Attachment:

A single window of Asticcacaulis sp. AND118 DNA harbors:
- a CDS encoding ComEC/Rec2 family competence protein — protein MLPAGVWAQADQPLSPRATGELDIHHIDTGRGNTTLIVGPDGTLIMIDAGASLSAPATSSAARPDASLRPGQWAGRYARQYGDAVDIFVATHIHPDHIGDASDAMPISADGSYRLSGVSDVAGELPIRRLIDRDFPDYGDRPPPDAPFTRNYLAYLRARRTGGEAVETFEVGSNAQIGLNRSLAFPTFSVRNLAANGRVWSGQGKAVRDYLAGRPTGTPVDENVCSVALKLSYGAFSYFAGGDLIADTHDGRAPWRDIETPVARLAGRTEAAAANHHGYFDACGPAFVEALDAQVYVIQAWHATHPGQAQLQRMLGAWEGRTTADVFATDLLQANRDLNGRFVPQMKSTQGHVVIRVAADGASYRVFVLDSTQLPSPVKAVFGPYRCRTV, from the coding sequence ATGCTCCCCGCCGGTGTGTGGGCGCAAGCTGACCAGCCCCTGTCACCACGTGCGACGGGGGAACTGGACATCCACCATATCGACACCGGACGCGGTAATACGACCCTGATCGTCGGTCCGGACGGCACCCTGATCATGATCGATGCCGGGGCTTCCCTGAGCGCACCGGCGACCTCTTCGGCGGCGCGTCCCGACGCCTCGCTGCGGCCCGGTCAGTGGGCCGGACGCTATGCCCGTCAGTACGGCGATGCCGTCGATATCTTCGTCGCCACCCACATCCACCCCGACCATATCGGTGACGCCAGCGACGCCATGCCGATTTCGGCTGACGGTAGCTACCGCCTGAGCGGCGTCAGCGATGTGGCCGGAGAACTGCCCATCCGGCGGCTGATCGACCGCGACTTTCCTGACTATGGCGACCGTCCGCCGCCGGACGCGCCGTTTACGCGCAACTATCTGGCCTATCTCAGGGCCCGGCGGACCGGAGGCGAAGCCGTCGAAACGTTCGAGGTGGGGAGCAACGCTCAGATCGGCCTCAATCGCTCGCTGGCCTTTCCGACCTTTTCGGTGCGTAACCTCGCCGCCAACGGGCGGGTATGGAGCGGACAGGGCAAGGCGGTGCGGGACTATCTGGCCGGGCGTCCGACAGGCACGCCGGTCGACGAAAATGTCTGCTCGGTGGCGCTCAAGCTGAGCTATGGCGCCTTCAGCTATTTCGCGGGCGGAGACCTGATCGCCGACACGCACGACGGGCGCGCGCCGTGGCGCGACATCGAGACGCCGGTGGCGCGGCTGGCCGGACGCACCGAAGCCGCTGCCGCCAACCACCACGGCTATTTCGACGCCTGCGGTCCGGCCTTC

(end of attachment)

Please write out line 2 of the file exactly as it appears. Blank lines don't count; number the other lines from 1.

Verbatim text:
- a CDS encoding ComEC/Rec2 family competence protein — protein MLPAGVWAQADQPLSPRATGELDIHHIDTGRGNTTLIVGPDGTLIMIDAGASLSAPATSSAARPDASLRPGQWAGRYARQYGDAVDIFVATHIHPDHIGDASDAMPISADGSYRLSGVSDVAGELPIRRLIDRDFPDYGDRPPPDAPFTRNYLAYLRARRTGGEAVETFEVGSNAQIGLNRSLAFPTFSVRNLAANGRVWSGQGKAVRDYLAGRPTGTPVDENVCSVALKLSYGAFSYFAGGDLIADTHDGRAPWRDIETPVARLAGRTEAAAANHHGYFDACGPAFVEALDAQVYVIQAWHATHPGQAQLQRMLGAWEGRTTADVFATDLLQANRDLNGRFVPQMKSTQGHVVIRVAADGASYRVFVLDSTQLPSPVKAVFGPYRCRTV, from the coding sequence ATGCTCCCCGCCGGTGTGTGGGCGCAAGCTGACCAGCCCCTGTCACCACGTGCGACGGGGGAACTGGACATCCACCATATCGACACCGGACGCGGTAATACGACCCTGATCGTCGGTCCGGACGGCACCCTGATCATGATCGATGCCGGGGCTTCCCTGAGCGCACCGGCGACCTCTTCGGCGGCGCGTCCCGACGCCTCGCTGCGGCCCGGTCAGTGGGCCGGACGCTATGCCCGTCAGTACGGCGATGCCGTCGATATCTTCGTCGCCACCCACATCCACCCCGACCATATCGGTGACGCCAGCGACGCCATGCCGATTTCGGCTGACGGTAGCTACCGCCTGAGCGGCGTCAGCGATGTGGCCGGAGAACTGCCCATCCGGCGGCTGATCGACCGCGACTTTCCTGACTATGGCGACCGTCCGCCGCCGGACGCGCCGTTTACGCGCAACTATCTGGCCTATCTCAGGGCCCGGCGGACCGGAGGCGAAGCCGTCGAAACGTTCGAGGTGGGGAGCAACGCTCAGATCGGCCTCAATCGCTCGCTGGCCTTTCCGACCTTTTCGGTGCGTAACCTCGCCGCCAACGGGCGGGTATGGAGCGGACAGGGCAAGGCGGTGCGGGACTATCTGGCCGGGCGTCCGACAGGCACGCCGGTCGACGAAAATGTCTGCTCGGTGGCGCTCAAGCTGAGCTATGGCGCCTTCAGCTATTTCGCGGGCGGAGACCTGATCGCCGACACGCACGACGGGCGCGCGCCGTGGCGCGACATCGAGACGCCGGTGGCGCGGCTGGCCGGACGCACCGAAGCCGCTGCCGCCAACCACCACGGCTATTTCGACGCCTGCGGTCCGGCCTTC